Micro Hosting

I’ve been talking about the need to decentralize the Internet. Unfortunately handing so much power to a handful of domestic companies has proven to be a boon for the surveillance state. This is one of the reasons why I self-host most of my online services. I don’t like the current centralized environment and am therefore trying to walk the walk in decoupling myself from large service providers. Admittedly the current environment makes things like self-hosted e-mail questionably useful in most cases, mostly because almost everybody uses Gmail and therefore most email ends up on Google’s servers anyways, it does demonstrates the feasibility of a strategy (and as I wrote elsewhere every revolution has a humble beginning).

For the purposes of this post I’m going to create a phrase that’s probably already being used unknown to me: micro hosting. Micro hosting is an idea that came to me at AgoraFest after hearing a speaker urging agorists to develop a million one dollar ideas instead of one million dollar idea. A micro host is some schmuck like me with a server, a business Internet connection, and knowledge in system administration providing services to a handful of people. The key to this model is that you have a million small hosts providing services instead of one large host. Decentralization not only makes it more difficult for the State’s surveillance apparatus but also makes it difficult for the state to enforce it’s massive number of regulations.

Another advantage to this model is that it could finally weaken the grip advertising has on Internet services. Each host is obviously free to develop whatever business model they choose. For people like me that business model would involve getting paid by users instead of advertisers. Under such a business model privacy becomes a feature instead of a liability since convincing customers to pay for your service over, say, Google’s would likely require assurances that you’re not snooping through their communications for advertising purposes.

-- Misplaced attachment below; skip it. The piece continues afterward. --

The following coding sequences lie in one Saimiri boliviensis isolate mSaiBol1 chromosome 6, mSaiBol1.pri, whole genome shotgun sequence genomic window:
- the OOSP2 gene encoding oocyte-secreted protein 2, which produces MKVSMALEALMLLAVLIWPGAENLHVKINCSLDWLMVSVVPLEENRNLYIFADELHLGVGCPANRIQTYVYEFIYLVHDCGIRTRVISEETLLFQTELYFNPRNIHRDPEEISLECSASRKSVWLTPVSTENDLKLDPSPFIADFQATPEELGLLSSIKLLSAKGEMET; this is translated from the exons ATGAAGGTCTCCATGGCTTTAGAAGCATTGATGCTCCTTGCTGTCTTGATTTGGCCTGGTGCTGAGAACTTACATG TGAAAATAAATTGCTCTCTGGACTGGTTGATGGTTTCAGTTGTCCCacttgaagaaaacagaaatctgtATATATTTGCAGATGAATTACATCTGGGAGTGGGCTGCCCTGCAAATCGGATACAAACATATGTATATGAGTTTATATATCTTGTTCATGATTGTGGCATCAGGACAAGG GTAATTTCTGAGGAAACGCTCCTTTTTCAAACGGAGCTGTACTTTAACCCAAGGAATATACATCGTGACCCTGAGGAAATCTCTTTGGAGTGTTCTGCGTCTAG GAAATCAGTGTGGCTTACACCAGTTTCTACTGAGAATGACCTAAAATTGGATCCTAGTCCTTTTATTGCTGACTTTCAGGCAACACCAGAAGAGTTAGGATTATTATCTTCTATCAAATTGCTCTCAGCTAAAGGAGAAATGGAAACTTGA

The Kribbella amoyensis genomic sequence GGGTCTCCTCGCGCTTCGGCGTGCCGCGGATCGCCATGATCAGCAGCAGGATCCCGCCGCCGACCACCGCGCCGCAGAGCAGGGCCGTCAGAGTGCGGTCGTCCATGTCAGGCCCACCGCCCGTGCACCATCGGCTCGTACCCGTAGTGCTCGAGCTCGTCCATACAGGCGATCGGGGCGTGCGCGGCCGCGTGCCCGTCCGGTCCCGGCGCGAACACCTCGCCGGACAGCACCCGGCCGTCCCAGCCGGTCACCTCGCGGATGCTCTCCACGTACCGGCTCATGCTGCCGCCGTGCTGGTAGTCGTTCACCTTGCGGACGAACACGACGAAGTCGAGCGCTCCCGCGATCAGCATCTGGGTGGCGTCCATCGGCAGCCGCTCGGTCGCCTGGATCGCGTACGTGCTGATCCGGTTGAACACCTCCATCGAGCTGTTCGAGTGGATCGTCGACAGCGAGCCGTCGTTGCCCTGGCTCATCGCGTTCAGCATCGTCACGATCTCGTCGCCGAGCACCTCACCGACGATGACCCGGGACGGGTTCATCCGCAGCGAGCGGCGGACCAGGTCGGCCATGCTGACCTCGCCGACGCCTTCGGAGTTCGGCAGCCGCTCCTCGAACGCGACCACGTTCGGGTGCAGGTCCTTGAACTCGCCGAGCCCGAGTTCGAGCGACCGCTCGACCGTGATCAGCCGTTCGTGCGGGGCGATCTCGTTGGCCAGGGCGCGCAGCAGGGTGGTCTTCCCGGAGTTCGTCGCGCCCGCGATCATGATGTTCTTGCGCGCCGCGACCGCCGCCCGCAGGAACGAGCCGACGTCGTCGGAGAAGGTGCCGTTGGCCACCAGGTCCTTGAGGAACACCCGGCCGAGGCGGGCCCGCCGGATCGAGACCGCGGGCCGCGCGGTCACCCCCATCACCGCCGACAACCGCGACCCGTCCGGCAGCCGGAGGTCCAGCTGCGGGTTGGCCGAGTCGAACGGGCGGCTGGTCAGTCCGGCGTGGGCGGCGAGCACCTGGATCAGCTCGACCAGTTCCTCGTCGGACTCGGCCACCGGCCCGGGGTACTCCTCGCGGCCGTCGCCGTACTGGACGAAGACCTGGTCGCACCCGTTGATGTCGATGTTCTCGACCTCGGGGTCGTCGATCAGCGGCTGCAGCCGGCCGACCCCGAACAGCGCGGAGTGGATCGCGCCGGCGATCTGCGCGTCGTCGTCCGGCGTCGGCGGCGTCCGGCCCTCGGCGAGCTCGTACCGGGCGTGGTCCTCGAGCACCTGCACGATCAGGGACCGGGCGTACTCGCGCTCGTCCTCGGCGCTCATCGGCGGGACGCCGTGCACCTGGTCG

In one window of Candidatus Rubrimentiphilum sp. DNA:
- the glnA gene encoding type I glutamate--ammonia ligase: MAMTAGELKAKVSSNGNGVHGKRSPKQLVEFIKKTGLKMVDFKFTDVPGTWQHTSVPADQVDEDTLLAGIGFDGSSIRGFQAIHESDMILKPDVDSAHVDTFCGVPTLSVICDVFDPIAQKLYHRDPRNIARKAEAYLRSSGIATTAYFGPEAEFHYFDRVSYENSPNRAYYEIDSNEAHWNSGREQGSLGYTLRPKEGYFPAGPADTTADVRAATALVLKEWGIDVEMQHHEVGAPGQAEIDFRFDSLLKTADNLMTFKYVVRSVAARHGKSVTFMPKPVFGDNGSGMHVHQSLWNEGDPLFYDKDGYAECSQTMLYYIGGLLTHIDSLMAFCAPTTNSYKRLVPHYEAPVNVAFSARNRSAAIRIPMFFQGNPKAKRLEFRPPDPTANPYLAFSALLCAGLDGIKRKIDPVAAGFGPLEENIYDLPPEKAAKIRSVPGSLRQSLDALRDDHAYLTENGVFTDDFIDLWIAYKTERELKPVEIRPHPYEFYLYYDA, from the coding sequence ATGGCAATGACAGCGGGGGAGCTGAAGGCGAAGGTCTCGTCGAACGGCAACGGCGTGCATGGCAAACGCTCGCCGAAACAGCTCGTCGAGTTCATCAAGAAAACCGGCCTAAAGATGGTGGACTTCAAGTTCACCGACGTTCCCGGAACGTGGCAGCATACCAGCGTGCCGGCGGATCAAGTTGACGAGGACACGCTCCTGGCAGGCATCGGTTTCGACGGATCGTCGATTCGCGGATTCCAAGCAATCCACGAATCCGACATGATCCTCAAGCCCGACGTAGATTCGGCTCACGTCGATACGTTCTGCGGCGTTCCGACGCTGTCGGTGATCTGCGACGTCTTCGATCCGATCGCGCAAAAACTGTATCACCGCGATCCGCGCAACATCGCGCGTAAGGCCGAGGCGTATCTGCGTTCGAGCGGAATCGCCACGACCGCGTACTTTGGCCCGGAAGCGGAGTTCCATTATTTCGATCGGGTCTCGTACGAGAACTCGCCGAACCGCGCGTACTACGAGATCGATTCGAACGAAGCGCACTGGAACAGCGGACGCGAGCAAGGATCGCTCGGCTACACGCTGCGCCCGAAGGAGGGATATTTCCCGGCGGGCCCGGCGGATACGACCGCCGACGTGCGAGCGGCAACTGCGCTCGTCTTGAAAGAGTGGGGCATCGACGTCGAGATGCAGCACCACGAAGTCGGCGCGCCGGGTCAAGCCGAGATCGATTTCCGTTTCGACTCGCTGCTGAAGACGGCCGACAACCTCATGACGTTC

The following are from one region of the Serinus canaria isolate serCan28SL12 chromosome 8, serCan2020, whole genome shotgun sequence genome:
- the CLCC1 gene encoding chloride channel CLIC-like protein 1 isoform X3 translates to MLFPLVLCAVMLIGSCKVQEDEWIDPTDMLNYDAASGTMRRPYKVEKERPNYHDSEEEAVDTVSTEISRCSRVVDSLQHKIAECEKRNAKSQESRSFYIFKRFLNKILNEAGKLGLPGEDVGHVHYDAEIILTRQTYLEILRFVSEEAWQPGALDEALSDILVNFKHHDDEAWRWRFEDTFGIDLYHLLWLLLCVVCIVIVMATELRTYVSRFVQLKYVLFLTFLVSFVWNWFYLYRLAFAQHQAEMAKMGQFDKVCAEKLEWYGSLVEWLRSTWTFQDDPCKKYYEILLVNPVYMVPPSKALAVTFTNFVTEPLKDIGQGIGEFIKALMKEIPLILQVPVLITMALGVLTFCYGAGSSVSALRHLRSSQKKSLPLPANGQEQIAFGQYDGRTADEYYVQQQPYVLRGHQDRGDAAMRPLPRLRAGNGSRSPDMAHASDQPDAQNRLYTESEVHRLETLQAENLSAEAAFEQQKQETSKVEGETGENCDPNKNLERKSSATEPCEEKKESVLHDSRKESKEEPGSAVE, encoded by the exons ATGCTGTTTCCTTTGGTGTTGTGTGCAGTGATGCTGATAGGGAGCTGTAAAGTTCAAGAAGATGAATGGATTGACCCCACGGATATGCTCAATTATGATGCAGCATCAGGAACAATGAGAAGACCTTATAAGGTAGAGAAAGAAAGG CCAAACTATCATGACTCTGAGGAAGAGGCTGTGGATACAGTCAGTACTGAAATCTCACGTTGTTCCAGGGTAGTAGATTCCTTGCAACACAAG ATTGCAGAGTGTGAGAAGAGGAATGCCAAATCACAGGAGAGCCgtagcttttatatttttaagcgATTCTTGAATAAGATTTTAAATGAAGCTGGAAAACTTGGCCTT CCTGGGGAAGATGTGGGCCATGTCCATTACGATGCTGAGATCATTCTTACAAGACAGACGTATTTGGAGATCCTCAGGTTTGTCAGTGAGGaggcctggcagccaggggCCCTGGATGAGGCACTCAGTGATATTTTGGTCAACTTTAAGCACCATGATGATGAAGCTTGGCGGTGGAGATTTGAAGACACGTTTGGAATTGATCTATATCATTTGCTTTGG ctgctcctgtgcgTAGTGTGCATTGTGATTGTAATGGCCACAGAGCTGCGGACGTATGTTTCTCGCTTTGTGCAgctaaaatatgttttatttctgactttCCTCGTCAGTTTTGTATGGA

Recently I’ve put out feelers to people I know who are concerned about privacy to see if there’s an interest amongst them to have me host their e-mail for a small charge. Surprisingly there has been quite a bit of interest in not just e-mail but other services as well. Since I’m already running the services the overhead of hosting more people is pretty minimal. In other words this makes for a great agorist business idea since the risks are fairly minor and the prospect of turning a profit exists.

As I move forward with this this plan I’ll post updates. My reason for this is to inspire other agorists, specifically to start a small business such as a micro host. An additional reason, of course, is to inspire other people who may not be agorists to start a micro host to help decentralize the Internet.

One thought on “Micro Hosting”

  1. Hey-

    A couple of decades back I used to host lots of stuff from home. These days I just run “my own” virtual web & email servers at Rackspace–I’d love to keep ’em at the house, but we move around quite a bit & trying to get reliable connectivity, static IP addresses, & reverse DNS set up in each place would be a pain.

    So if you want to make a business out of this, I guess I’m a potential customer. I currently have five low-traffic sites, and I have email for each going to either my or my wife’s inbox–so we can make up email addresses for each company we deal with, then blacklist folks who abuse the contact info. Blacklisting just means I go tell Postfix to deliver mail to that address to a third inbox, which I occasionally peruse for one reason or another.

    Figured I’d mention it–though in principle you’d be vulnerable to subpoenas and such if you start hosting things for other people. From my POV, though, I’d rather pay another anarchist armed geek than Rackspace–hey, actually, this could go at least two ways: (1) you run a shared mail and/or web server, or (2) you just host one or more virtual machines (I currently run them separately).

    Just a thought. If you’re interested let me know. And I’ve been following your blog for a while now. {8′>

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